The Roar
The Roar


NBL scores a big win with TV deal

Melbourne United, with Cedric Jackson take on the New Zealand Breakers. (Image: AAP, Travis Anderson)
3rd September, 2015
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Yesterday, an ad popped up in my Twitter feed. It was for Foxtel. It boasted that every NBL game this season would be live on Fox Sports.

Even forgetting the every game live part, the existence of that ad alone would have been enough to get NBL fans excited.

A broadcaster willing to go out of its way to promote the league? That has been missing in recent years and it wasn’t something that went unnoticed.

But if such early indications are to be believed, it’s one of the perks of the NBL crossing over to pay TV with the new deal announced yesterday.

Those perks include every game of the season being broadcast on a television platform for the first time ever.

Those perks include the security of a five-year deal, albeit with a review at the end of the first season.

Those perks include giving sports fans who don’t currently tune in the ultimate carrot – live sport on their TV screens four nights a week.

Those perks include the ability to simulcast a game each week to a free-to-air network.

Those perks include HD basketball and the overall attention to detail that comes with a Fox Sports presentation.


Those perks include every game live.

It’s a good outcome. Some have questioned the current lack of a free-to-air partner, but TV deals need to be looked at through the prism of the NBL’s bargaining power.

You suspect other broadcasters weren’t tripping over themselves. For where the league is at, getting every game on a TV platform is a step forward, as are the other perks.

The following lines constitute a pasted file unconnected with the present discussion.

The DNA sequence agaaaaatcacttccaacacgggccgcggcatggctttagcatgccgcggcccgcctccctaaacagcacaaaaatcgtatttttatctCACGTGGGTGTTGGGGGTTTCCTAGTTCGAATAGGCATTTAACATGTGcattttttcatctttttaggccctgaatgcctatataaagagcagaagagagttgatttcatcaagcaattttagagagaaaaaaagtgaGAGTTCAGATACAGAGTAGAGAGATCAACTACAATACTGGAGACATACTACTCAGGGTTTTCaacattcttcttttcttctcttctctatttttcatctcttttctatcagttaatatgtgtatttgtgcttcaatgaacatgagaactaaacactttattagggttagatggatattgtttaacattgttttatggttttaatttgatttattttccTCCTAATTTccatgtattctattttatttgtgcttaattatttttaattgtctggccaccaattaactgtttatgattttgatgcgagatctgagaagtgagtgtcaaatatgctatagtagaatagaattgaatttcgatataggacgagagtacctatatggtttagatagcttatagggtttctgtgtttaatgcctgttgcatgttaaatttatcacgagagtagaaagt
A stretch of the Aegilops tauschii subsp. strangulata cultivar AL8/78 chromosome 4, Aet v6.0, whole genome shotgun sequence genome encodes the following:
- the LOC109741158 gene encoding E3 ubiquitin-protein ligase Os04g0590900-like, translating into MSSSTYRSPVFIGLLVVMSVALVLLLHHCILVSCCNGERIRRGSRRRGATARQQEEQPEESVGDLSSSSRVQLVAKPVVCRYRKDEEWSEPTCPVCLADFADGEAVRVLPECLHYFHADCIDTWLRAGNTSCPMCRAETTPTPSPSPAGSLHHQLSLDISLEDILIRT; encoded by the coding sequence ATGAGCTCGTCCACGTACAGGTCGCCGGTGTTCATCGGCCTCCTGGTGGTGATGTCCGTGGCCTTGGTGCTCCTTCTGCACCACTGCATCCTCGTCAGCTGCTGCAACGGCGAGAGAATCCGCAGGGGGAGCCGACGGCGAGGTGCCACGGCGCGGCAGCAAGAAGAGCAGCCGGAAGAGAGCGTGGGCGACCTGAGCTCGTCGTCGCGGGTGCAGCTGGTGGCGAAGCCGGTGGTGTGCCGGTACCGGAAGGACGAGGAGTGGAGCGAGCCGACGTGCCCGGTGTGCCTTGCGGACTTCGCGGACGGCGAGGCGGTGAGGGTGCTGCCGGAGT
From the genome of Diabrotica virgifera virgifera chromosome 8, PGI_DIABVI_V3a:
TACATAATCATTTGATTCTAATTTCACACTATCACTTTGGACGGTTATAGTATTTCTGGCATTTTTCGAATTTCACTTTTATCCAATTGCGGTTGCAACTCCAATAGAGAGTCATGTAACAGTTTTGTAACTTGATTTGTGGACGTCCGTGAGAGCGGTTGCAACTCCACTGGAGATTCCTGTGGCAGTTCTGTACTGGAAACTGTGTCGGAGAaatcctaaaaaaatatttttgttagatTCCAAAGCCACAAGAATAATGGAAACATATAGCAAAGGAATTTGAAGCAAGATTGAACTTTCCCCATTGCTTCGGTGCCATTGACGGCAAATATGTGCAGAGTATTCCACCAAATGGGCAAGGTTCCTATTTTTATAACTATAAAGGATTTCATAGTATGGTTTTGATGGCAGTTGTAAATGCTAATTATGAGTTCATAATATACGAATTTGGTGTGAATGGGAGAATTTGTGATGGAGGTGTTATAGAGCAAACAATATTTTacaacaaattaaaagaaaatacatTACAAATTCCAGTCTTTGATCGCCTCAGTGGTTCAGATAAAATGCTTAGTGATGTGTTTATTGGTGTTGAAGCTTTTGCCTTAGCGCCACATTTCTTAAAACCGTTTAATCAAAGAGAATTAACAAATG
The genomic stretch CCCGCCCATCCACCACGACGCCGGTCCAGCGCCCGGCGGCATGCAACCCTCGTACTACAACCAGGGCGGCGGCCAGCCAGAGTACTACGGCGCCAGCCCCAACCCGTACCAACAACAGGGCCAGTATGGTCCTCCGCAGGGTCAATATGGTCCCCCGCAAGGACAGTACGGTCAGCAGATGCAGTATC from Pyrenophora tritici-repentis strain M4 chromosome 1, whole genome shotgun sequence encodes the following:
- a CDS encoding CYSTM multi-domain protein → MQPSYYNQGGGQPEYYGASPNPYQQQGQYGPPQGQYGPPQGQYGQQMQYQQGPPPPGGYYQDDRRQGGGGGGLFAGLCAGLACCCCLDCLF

Credit here has to go to the league for coming up with the new TV-friendly schedule.

The NBL took a gamble with its fixture by placing a higher priority on getting into people’s lounge rooms than getting people into stands. They added weekly Wednesday and Thursday night games, despite the effect such games have had on attendance in the past.

It was a ballsy move, but a necessary one. The next step is to continue the run of TV-minded decisions with a focus on creating truly engaging television.

If that can happen, the bargaining power may be improved next time around. (That’s important because for all the positives of this deal, it appears the NBL has had to open its wallet to make it happen.)

The final benefit to this deal will be the injection of positivity it provides.


As we’ve alluded to, fans were happy to voice concerns about the last TV deal. With a change of leadership, even the NBL itself seemed to disown it.

I didn’t like that attitude. Free-to-air expoure saw the viewing audience of the NBL grow at a time the league was in desperate need of growth. The numbers validated this.

Again, I would simply say TV deals need to be looked at through the prism of the NBL’s bargaining power. There’s no reason the last deal couldn’t have been a good decision for that time and this deal a good decision for this time.

Either way, a lot of negative voices around the league were silenced yesterday and that’s not a bad thing.

And if people still want to be negative, we can refer them to Crocodiles star Brian Conklin.

“We only had three games on television last year… so to have all 28 live on television is going to be awesome,” Conklin told the Townsville Bulletin.

Now the countdown to October 7 can start and on that front, the clubs have certainly played their role.

With big names like Chris Goulding, Nathan Jawai, Julian Khazzouh, Kevin Lisch, Kirk Penney, AJ Ogilvy and Ebi Ere all returning from overseas – and poster boy Josh Childress going around again – the set-up is there for a great season.


A season that will play out with every game live.